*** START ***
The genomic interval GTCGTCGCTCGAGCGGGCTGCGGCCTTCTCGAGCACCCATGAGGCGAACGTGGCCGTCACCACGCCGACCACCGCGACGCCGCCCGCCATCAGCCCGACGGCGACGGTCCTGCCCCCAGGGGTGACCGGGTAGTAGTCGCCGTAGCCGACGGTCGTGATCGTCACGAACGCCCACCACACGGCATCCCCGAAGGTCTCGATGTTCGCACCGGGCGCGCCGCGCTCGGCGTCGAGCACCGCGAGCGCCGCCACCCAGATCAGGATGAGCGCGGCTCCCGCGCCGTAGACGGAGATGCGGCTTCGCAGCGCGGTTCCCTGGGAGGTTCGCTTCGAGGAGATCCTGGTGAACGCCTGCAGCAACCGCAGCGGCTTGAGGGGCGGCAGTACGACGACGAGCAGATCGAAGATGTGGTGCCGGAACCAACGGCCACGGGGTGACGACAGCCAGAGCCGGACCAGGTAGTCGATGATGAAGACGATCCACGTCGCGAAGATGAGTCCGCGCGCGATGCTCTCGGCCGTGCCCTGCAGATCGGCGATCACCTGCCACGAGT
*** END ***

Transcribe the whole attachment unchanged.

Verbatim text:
The genomic interval GTCGTCGCTCGAGCGGGCTGCGGCCTTCTCGAGCACCCATGAGGCGAACGTGGCCGTCACCACGCCGACCACCGCGACGCCGCCCGCCATCAGCCCGACGGCGACGGTCCTGCCCCCAGGGGTGACCGGGTAGTAGTCGCCGTAGCCGACGGTCGTGATCGTCACGAACGCCCACCACACGGCATCCCCGAAGGTCTCGATGTTCGCACCGGGCGCGCCGCGCTCGGCGTCGAGCACCGCGAGCGCCGCCACCCAGATCAGGATGAGCGCGGCTCCCGCGCCGTAGACGGAGATGCGGCTTCGCAGCGCGGTTCCCTGGGAGGTTCGCTTCGAGGAGATCCTGGTGAACGCCTGCAGCAACCGCAGCGGCTTGAGGGGCGGCAGTACGACGACGAGCAGATCGAAGATGTGGTGCCGGAACCAACGGCCACGGGGTGACGACAGCCAGAGCCGGACCAGGTAGTCGATGATGAAGACGATCCACGTCGCGAAGATGAGTCCGCGCGCGATGCTCTCGGCCGTGCCCTGCAGATCGGCGATCACCTGCCACGAGT